1. 04 Feb, 2022 1 commit
  2. 27 Oct, 2021 1 commit
  3. 23 Aug, 2021 1 commit
  4. 18 Aug, 2021 8 commits
  5. 17 Aug, 2021 4 commits
    • Christian Dietrich's avatar
      5fcf4c22
    • Christian Dietrich's avatar
      import-trace: derive dynamic instruction from time · 45319118
      Christian Dietrich authored
      Until now we assumed that all memory event followed the instruction
      pointer event. However, since sail register tracing outputs register
      R/W event in an arbitarty order, MEMTYPE_REGISTER events can happen
      before and after the actual instruction pointer event.
      
      However, they all trace events have in common that they have the same
      time (t=). Therefore, we no derive the dynamic instruction (instr)
      from the time_delta.
      45319118
    • Christian Dietrich's avatar
      SAIL: Smooth the Register Tracing Support · b219a410
      Christian Dietrich authored
      As SAIL register tracing is expensive, we only want to enable it for
      generating the golden run. For this, FAIL* communicates this wish to
      the simulator by setting the callback-function pointer
      `fail_onRegisterAccess` to !nullptr.
      
      We only enable this tracing, when a full trace is requsted.
      b219a410
    • Yannick Loeck's avatar
      SAIL: Dynamic register tracing · 211e518f
      Yannick Loeck authored
      
      
      This commit introduces dynamic register tracing in Sail targets. For
      this, we modified the Sail compiler to produce fail_onRegisterAccess()
      functions calls within the compiled emulator when Sail registers and
      bitfields are accessed.
      
      In FAIL*, we record those accesses in the trace as MEMTYPE_REGISTER
      memory accesses. Thereby, we can use the whole downstream of importing
      and tracing without too much effort.
      
      Dynamic register tracing is enabled for the generic-tracing
      experiment:
      
          fail-generic-tracing -Wf,--full-trace ...
      
      If the user does not use the modified Sail compiler, we gracefully
      degrade to not use dynamic register accesses.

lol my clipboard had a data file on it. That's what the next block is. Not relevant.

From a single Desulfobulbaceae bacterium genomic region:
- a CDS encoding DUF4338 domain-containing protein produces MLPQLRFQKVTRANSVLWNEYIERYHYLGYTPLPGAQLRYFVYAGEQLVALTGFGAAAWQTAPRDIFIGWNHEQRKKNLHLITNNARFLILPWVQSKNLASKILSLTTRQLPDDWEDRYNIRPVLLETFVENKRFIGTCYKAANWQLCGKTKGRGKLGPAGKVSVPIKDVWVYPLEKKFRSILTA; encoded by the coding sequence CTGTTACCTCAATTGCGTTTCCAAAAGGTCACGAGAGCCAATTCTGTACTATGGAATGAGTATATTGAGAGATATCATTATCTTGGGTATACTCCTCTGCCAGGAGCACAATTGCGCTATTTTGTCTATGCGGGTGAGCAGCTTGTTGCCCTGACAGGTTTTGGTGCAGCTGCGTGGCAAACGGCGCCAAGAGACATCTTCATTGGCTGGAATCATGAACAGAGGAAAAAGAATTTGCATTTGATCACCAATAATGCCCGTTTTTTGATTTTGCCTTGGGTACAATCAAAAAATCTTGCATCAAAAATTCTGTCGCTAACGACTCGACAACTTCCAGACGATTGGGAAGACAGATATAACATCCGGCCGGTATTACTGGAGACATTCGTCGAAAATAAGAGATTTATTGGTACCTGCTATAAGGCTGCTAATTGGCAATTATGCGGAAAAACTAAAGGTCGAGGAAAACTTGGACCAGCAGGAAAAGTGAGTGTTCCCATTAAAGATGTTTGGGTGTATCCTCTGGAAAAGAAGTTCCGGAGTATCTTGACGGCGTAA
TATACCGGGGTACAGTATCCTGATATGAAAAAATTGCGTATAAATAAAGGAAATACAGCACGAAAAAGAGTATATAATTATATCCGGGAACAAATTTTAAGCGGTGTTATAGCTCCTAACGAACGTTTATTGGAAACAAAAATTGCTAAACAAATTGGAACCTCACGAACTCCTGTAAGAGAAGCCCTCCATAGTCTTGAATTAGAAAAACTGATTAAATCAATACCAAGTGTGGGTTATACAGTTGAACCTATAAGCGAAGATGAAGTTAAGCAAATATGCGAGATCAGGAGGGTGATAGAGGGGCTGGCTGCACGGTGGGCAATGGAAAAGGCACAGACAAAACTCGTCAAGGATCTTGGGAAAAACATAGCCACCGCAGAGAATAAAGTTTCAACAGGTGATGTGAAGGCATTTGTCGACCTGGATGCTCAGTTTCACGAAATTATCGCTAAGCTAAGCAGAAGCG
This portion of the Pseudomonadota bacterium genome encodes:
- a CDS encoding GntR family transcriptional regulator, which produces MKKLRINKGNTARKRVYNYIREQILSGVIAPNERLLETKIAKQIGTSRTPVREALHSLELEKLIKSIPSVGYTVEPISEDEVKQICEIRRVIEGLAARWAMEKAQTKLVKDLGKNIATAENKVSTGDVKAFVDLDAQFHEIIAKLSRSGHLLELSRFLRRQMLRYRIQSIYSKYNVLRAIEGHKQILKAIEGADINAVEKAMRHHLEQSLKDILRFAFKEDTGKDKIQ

Co-authored-by: Christian Dietrich's avatarChristian Dietrich <dietrich@sra.uni-hannover.de>
      Co-authored-by: Yannick Loeck's avatarYannick Loeck <yannick.loeck@gmail.com>
      211e518f
  6. 16 Aug, 2021 2 commits
  7. 12 Aug, 2021 1 commit
  8. 09 Aug, 2021 7 commits
    • Christian Dietrich's avatar
      [SAIL] Integration of RISC-V and CHERI-RISCV · 3f03f916
      Christian Dietrich authored
      
      
      With this (large) patch, we integrate the riscv and cheri-riscv model
      as potential tracing and injection targets. This change also
      introduces the infratstructure to integrate other models with a
      relatively low overhead.
      
      Mixed into this patch are a few changes that are unrelated. I'm aware
      of this, but I have no desire to pull everything appart. The effort
      was large enough.
      
      - llvmdisassembler: bump version to 11.0.0
      
        With 11.0.0, the llvmdisassemble broke FAIL*, since the LLVM's ELF.h
        used enums to define constants, while the system elf.h used
        preprocessor #define to define the same constants. Depending on the
        inclusion order, this broke horribly.
      Co-authored-by: Christian Dietrich's avatarChristian Dietrich <dietrich@sra.uni-hannover.de>
      Co-authored-by: default avatarMalte Bargholz <malte@screenri.de>
      Co-authored-by: default avatarMarcel Budoj <marcel.budoj@googlemail.com>
      3f03f916
    • Christian Dietrich's avatar
    • Christian Dietrich's avatar
      Virtual Fault Space Abstraction · 7fffccf9
      Christian Dietrich authored
      This is a large change that will break your traces and your database
      layouts. However, it repairs a lot of ad-hoc hacks that came into
      FAIL* over the years.
      
      What has changed?
      =================
      
      The Virtual Fault Space Abstraction
      -----------------------------------
      Files: sal/faultspace/*
             sal/x86/X86Faultspace.*
             sal/arm/ArmFaultSpace.*
      
      Instead of mapping registers ad-hoc into the virtual address space in
      order to smuggle the bit-packed register-id from import-trace through
      prune-trace and DatabaseCampaign to the DatabaseExperiment, we make
      this mapping now official and adaptable to more complex architectures.
      
      From now on the data_address field in the database is a fsp_address_t.
      These addresses are translated by the FS abstraction within the
      importer, which uses the architecture specific description of the
      virtual fault space.
      
      Within our whole tool chain, we now only work with fault-space
      addresses, which are the Y-axis of our fault space.
      
      When the fault-space address is about to be injected, we decode the
      numerical address to a FaultSpaceElement*, which knows how to inject a
      fault into itself. Thereby, we can unify the injection over different
      types of machine state and support multiple memory types.
      
      Furthermore, this simplifies import-trace and the DatabaseExperiment
      significantly.
      
      A detailed description of can be found in Malte Bargholz' Master thesis[1]
      
      Bit-Wise Pruning
      ----------------
      Files: tools/import-trace/Importer.cc
      
      Until now, every state (register/memory) access had to be at least 8
      bits wide. While this is good for memory reads, which always access at
      least a whole byte, this is not properly working for register
      accesses. Especially, for our integration of more complex CPU
      architectures (i.e., CHERI), we have to have bit-wise pruning to
      inject only single tag bits instead of injecting always 8 tag bits.
      
      Therefore, this change introduces bit-wise pruning for our importer.
      Instead of tracking only a single left margin for every fault-space